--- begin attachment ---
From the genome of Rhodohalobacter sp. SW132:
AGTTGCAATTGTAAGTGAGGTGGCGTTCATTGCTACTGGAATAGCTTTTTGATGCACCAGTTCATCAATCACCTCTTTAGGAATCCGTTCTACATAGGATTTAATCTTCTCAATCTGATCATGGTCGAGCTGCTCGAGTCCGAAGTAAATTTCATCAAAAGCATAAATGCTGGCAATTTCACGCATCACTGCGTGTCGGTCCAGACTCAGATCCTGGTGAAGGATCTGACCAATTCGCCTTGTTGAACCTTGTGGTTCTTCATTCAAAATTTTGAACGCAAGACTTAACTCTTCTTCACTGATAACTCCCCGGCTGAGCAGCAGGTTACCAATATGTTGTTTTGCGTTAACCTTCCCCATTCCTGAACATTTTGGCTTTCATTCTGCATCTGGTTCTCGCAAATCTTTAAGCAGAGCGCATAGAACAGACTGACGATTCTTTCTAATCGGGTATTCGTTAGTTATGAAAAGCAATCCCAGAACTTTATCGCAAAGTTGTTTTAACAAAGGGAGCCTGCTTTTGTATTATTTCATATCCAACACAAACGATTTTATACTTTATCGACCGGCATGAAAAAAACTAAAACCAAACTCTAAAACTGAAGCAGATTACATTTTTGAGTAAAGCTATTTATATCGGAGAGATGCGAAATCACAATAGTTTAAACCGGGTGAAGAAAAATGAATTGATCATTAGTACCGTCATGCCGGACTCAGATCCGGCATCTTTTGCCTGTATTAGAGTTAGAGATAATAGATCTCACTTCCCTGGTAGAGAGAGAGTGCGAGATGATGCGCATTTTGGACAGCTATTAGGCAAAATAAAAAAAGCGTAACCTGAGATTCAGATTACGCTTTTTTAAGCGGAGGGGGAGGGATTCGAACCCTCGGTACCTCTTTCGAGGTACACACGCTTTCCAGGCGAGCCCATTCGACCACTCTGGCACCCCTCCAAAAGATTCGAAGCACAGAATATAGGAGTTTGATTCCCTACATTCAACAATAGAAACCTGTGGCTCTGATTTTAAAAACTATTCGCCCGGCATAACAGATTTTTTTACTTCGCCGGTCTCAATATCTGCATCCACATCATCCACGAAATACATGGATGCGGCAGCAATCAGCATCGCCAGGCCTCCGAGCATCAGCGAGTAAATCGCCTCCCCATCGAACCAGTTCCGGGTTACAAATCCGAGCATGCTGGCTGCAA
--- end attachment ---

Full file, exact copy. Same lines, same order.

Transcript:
From the genome of Rhodohalobacter sp. SW132:
AGTTGCAATTGTAAGTGAGGTGGCGTTCATTGCTACTGGAATAGCTTTTTGATGCACCAGTTCATCAATCACCTCTTTAGGAATCCGTTCTACATAGGATTTAATCTTCTCAATCTGATCATGGTCGAGCTGCTCGAGTCCGAAGTAAATTTCATCAAAAGCATAAATGCTGGCAATTTCACGCATCACTGCGTGTCGGTCCAGACTCAGATCCTGGTGAAGGATCTGACCAATTCGCCTTGTTGAACCTTGTGGTTCTTCATTCAAAATTTTGAACGCAAGACTTAACTCTTCTTCACTGATAACTCCCCGGCTGAGCAGCAGGTTACCAATATGTTGTTTTGCGTTAACCTTCCCCATTCCTGAACATTTTGGCTTTCATTCTGCATCTGGTTCTCGCAAATCTTTAAGCAGAGCGCATAGAACAGACTGACGATTCTTTCTAATCGGGTATTCGTTAGTTATGAAAAGCAATCCCAGAACTTTATCGCAAAGTTGTTTTAACAAAGGGAGCCTGCTTTTGTATTATTTCATATCCAACACAAACGATTTTATACTTTATCGACCGGCATGAAAAAAACTAAAACCAAACTCTAAAACTGAAGCAGATTACATTTTTGAGTAAAGCTATTTATATCGGAGAGATGCGAAATCACAATAGTTTAAACCGGGTGAAGAAAAATGAATTGATCATTAGTACCGTCATGCCGGACTCAGATCCGGCATCTTTTGCCTGTATTAGAGTTAGAGATAATAGATCTCACTTCCCTGGTAGAGAGAGAGTGCGAGATGATGCGCATTTTGGACAGCTATTAGGCAAAATAAAAAAAGCGTAACCTGAGATTCAGATTACGCTTTTTTAAGCGGAGGGGGAGGGATTCGAACCCTCGGTACCTCTTTCGAGGTACACACGCTTTCCAGGCGAGCCCATTCGACCACTCTGGCACCCCTCCAAAAGATTCGAAGCACAGAATATAGGAGTTTGATTCCCTACATTCAACAATAGAAACCTGTGGCTCTGATTTTAAAAACTATTCGCCCGGCATAACAGATTTTTTTACTTCGCCGGTCTCAATATCTGCATCCACATCATCCACGAAATACATGGATGCGGCAGCAATCAGCATCGCCAGGCCTCCGAGCATCAGCGAGTAAATCGCCTCCCCATCGAACCAGTTCCGGGTTACAAATCCGAGCATGCTGGCTGCAA